Several generations later, the scientists had rats that should be significantly high or significantly low responders to exercise. The first part of the experiment supported this. The two different types of rats were set on treadmills with identical workouts. After a two month training program, there was a significant difference with the types of rats. Rats there were bred to respond well to exercise training increased the distance they could run before tiring by 40%. The other rats lost about 2% of their endurance during the training.

To be continued…

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Popular Fruits and Vegetables Ranked by Nutritional Value

Jonathan Globerman

Many fruits and vegetables can help prevent chronic illnesses like cardiovascular disease and certain types of cancers. Scientists call these kinds of fruits and vegetables “powerhouse fruits and vegetables,” or PFV’s.

Dietary researcher Jennifer Di Noia, Ph.D., of William Paterson University decided to quantify the nutritional benefits of some of the most popular fruits and vegetables. Of the 47 foods she tested, only 41 were good enough for her to deem them “powerhouse” foods. Her findings were then published in Preventing Chronic Disease, a peer-reviewed journal managed by the National Center for Chronic Disease Prevention and Health Promotion.

PFV’s have previously been described as green leafy, yellow/orange, citrus, and cruciferous items, so Di Noia decided to look at the densities of key nutrients in these kinds of fruits and vegetables.

The point system she devised is a nutrients-to-calories ratio. Using guidelines provided by the Food and Agriculture Organization of the United Nations and Institute of Medicine, she looked at nutrients considered important to public health, including potassium, fiber, protein, calcium, iron, thiamin, riboflavin, niacin, folate, and zinc, as well as vitamins A, B6, B12, C, D, E, and K. Basically, the higher ranking the food, the more nutrients-per-calories it provides.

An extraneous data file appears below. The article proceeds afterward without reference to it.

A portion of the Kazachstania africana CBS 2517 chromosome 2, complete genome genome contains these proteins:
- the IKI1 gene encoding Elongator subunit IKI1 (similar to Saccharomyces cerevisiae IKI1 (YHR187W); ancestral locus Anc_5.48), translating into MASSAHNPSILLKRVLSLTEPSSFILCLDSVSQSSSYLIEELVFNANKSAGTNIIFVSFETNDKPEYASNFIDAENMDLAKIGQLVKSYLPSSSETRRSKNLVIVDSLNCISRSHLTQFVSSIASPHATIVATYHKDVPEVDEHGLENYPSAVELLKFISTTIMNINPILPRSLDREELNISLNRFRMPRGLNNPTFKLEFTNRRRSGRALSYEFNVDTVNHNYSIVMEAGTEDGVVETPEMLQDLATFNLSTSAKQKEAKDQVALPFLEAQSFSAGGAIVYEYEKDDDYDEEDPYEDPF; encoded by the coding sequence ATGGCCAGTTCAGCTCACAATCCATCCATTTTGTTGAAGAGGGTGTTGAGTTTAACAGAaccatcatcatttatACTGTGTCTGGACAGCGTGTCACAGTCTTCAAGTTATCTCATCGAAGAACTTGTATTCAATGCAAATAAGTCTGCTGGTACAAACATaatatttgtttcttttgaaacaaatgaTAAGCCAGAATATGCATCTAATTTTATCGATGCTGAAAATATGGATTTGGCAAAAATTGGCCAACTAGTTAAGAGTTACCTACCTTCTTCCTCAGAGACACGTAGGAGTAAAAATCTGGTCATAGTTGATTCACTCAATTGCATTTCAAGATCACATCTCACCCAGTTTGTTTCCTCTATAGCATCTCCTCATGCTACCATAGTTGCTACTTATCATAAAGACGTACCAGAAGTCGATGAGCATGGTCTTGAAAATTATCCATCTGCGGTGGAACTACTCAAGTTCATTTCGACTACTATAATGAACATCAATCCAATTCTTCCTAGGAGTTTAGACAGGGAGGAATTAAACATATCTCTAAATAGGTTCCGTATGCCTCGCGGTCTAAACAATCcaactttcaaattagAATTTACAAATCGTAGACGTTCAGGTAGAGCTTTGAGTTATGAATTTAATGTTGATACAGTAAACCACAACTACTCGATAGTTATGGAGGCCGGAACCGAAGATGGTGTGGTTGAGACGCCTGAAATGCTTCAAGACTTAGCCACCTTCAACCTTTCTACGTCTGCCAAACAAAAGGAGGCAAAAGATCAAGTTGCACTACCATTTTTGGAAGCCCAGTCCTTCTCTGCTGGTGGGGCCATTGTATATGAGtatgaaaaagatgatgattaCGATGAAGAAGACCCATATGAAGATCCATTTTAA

A few key foods notably not included in the study were raspberries, tangerines, cranberries, garlic, onions, and blueberries. Though most people would expect to see these somewhere on the list, Di Noia explains that they didn’t make the cut because they were not rich enough sources of the nutrients she was looking at. These popular foods get their health benefits from phytochemicals, which she was not measuring for this study.

The goal of this study is to provide a guide for consumers to make sure they are focusing on the most nutrient rich foods possible when shopping. Here is a complete list of the powerhouse fruits and vegetables in the study with their corresponding scores:

Watercress: 100.00

Chinese cabbage: 91.99

Chard: 89.27

Beet green: 87.08

Spinach: 86.43

Chicory: 73.36

Leaf lettuce: 70.73

Parsley: 65.59

Romaine lettuce: 63.48

Collard green: 62.49

Turnip green: 62.12

Mustard green: 61.39

Endive: 60.44

Chive: 54.80

Kale: 49.07

Dandelion green: 46.34

Red pepper: 41.26

Arugula: 37.65

Broccoli: 34.89

Pumpkin: 33.82

Brussels sprout: 32.23

Scallion: 27.35

Kohlrabi: 25.92

Cauliflower: 25.13

Cabbage: 24.51

Carrot: 22.60

Tomato: 20.37

Lemon: 18.72

Iceberg lettuce: 18.28

Strawberry: 17.59

Radish: 16.91

Winter squash (all varieties): 13.89

Orange: 12.91

Lime: 12.23

Grapefruit (pink and red): 11.64

Rutabaga: 11.58

Turnip: 11.43

Blackberry: 11.39

Leek: 10.69

Sweet potato: 10.51

Grapefruit (white): 10.47